Nothing prevents you from writing your Meteor project in TypeScript if adding types helps you comprehend it better.
Just 3 years ago, it was es6 that all the code in the world should have been rewritten to.
Why waste immense time rewriting substantial existing working codebase, while creating bugs in the process, just because this is the current recent hype? What do you get in return for the time and risk involved?
Just wait another 3 years and let’s rewrite it in the hype that will come up then. At least will save us 3 years to actually do something productive in.
If you’ve ever tried to wrap your head around the Meteor codebase, you would know that it Really needs typings. It is massive, full of global variables that are modified in many different places. It is almost impossible to build anything substantial without a lot of guidance from people like Ben who know how it all works together (there was a thread somewhere where he said how difficult it is even for him).
And as it increasingly seems like Tiny is not investing in full time devs for Meteor, and that it will be 100% community driven, making the codebase easier to update in the future by new community members is vital.
The bus-factor for Meteor is 1, if Ben stops, Meteor is in trouble. Types (or just ES6) will help us reduce his mandatory involvement in every PR over the long term.
Tiny is building a core team to focus on Meteor and I was one of the first hires there, but we also want to rely on the community to continue to contribute to build Meteor into something that the community wants and needs.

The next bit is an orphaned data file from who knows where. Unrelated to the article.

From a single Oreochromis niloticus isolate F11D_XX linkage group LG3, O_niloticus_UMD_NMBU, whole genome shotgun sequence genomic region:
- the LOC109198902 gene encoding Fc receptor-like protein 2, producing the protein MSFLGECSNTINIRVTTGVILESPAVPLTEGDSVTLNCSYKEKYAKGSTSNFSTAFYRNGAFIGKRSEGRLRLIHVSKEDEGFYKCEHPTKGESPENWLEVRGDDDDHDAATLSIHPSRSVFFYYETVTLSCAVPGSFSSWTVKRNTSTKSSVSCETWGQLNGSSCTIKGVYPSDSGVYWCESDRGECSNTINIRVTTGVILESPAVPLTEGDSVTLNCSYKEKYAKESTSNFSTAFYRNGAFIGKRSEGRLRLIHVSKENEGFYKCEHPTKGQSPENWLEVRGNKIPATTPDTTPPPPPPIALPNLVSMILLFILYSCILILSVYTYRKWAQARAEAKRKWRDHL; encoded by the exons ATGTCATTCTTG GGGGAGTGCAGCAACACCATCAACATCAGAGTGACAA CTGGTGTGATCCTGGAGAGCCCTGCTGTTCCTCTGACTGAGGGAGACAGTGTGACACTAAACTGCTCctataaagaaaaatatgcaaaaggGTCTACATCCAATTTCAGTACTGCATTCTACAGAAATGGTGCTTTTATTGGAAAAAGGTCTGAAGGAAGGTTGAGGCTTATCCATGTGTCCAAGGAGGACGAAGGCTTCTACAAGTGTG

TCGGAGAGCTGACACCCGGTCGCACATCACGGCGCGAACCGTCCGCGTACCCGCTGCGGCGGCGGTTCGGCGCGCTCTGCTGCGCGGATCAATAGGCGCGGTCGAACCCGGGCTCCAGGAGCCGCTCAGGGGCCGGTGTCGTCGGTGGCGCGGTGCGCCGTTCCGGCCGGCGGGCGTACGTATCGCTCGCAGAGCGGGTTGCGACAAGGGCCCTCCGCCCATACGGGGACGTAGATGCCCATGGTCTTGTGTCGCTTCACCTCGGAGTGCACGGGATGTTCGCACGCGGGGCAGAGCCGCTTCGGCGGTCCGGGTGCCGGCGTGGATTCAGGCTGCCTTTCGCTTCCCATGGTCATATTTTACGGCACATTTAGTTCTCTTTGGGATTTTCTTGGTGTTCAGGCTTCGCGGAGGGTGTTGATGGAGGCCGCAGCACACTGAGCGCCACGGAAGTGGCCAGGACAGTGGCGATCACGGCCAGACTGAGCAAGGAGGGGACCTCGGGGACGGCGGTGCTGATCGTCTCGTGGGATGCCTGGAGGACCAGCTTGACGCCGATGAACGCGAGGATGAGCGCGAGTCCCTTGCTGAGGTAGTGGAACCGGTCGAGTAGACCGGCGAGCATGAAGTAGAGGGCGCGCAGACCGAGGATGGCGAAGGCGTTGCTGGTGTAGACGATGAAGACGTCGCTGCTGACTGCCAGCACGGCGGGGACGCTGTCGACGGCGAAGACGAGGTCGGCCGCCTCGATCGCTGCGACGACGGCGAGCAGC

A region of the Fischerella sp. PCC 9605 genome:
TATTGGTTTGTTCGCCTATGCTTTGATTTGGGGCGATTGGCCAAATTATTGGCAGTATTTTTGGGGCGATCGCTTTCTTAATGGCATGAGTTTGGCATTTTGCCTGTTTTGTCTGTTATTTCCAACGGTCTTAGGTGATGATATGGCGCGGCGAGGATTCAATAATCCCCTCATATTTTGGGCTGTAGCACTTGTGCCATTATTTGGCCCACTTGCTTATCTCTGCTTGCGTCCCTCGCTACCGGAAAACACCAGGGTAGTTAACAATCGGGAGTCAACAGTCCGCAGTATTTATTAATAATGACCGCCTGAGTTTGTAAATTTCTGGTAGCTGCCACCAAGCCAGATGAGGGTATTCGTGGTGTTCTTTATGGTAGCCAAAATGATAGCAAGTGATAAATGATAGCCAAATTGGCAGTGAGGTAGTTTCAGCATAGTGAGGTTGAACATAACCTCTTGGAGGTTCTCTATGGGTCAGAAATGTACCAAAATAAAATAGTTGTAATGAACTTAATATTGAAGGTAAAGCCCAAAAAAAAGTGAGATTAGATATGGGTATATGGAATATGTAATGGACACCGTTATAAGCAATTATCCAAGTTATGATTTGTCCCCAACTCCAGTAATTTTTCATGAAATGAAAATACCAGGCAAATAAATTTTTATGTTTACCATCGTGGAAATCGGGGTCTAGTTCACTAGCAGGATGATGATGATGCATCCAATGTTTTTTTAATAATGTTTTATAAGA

We also plan to hire more engineers for the core team in 2020
And please note that we are already moving forward in many areas.
See the Roadmaps (Meteor and Galaxy) plus many PRs and issues being merged/fixed.
A few examples of important PRs:
We see a bright future for Meteor and that will be possible from the combination of efforts from Tiny and the Meteor community.
Yes, I did read parts of Meteor’s codebase, including the DDP implementation in full, which we extended for special needs of JustDo.com .
Please explain how types are helping to comprehend a codebase. Or how they can help with codebase that had been written before, as you say: “full of global variables that are modified in many different places”.
Or, come up with an actual example where if only you knew that a name such ‘is_first_time’ is a boolean instead of a number - the code would magically start to make sense to you.
Sadly, the problem: “It is almost impossible to build anything substantial without a lot of guidance from people like Ben who know how it all works together” is as long as software development itself, and had never been solved.
Turning to the economical question, that you seems to ignore, what do you think is the effort that will be required from mdg, or the community at large to convert the 100k of lines of code involved in the meteor codebase to TypeScript?
I think there is a reason that Typescript is catching on - it does lead to a much better dev experience. And this is enhanced as a codebase gets larger. Meteor built on Typescript would speed up the velocity of evolution to Meteor itself (at the cost of doing the migration, as you have pointed out) as well as speed up the process of developing applications using Meteor.
I , for one, am a big fan of the decision to do this (in spite of being a relative noobie to TS).